September 13, 2013

Effective Management – the Carrot or the Stick?

I’ve always believed that there are three vital components to the running a successful software team -obviously the talent of the developers is critical, but process and management are also essential. So what makes for effective management of a software team? There are many attributes, but here’s what I think is most important

  • Motivation. Although both “tough” and “kind” have their place, the carrot is more important than the stick. Creating challenges to motivate people and making sure those challenges result in positive team thinking is critical. I’d rather spend my time coming up with appropriate motivational challenges (thinking positively) than ranking people (thinking negatively).
  • Active listening. This means listening carefully and reflecting back what you hear in an empathetic manner so that the speaker feels understood. Everyone talks about it. Not many people do it.
  • Get out of people’s way. Why do you have team members in the first place? Because you can’t do it all yourself. So let your team members do what you hired them to once you set goals and talk about how to measure results.
  • Provide clear and consistent direction and goals. This seems rather obvious, but again, not many do it. Work on your team’s goals and communicate them, then constantly work towards achieving those goals with periodic reviews to make necessary changes.
  • Be excited. I think this is important. Just being excited about what is going on will help everyone perform better.
  • Turn disappointments into learning opportunities. When things don’t work out, turn the disappointment into a lesson learned and an opportunity for growth. Remember when one door closes, another opens.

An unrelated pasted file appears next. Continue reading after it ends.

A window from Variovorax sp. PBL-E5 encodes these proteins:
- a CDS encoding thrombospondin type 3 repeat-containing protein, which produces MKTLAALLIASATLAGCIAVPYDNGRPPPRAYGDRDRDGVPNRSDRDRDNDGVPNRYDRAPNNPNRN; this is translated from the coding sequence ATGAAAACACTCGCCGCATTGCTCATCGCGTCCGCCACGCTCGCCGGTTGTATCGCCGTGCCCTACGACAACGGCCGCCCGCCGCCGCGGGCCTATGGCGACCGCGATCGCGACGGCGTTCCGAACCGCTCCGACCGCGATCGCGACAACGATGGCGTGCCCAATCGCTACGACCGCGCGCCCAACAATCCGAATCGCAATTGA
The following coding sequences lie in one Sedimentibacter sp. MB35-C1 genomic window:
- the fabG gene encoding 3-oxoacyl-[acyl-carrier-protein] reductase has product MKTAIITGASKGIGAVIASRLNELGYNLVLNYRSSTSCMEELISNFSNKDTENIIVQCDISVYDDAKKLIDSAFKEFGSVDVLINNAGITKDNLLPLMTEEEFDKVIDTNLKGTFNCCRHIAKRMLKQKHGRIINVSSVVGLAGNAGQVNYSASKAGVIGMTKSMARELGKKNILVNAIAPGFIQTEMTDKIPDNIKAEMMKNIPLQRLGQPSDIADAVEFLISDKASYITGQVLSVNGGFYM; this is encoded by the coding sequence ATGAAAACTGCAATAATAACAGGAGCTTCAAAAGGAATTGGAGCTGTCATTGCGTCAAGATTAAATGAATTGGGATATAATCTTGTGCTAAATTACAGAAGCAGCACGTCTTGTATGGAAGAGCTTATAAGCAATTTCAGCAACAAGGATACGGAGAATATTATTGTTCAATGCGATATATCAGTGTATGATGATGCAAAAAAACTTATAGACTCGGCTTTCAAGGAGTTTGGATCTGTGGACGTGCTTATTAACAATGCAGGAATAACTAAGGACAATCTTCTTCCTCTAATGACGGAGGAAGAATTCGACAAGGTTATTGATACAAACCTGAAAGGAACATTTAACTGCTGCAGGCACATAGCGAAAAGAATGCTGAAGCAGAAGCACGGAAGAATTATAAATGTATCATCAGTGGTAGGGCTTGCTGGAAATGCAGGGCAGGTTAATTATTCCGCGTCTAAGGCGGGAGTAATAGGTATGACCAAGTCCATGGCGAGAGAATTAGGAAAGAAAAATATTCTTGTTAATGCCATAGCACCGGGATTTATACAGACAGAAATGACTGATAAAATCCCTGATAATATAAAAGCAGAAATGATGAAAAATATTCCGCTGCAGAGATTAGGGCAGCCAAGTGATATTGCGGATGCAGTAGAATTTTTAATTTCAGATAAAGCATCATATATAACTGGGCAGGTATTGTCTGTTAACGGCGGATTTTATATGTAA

• Understand needs and feelings in yourself and others. Understanding your own needs and feelings will pay huge dividends in motivation and effectiveness. Always go back to the practice of what universal human needs and feelings are alive in you and your team, especially when things are tense or there is conflict.
  • Know your own weaknesses and work on them.
  • Leaders serve their teams. Being a leader means you are serving your team members and enabling them to do the best they can do. Do whatever it takes to make things work.
  • Clear and decisive, but caring too. Sometimes the most caring thing you can do is make hard decisions. Don’t prolong the agony and remember you can’t do everything – just make your decisions.
  • Use good tools, so the organization collects and refines its knowledge. All of the above are only as good as your methods to disseminate, store, and develop information and best practices within your team. So find tools that work for everyone and use them. Email is a start, but there are many more sophisticated and effective tools available today.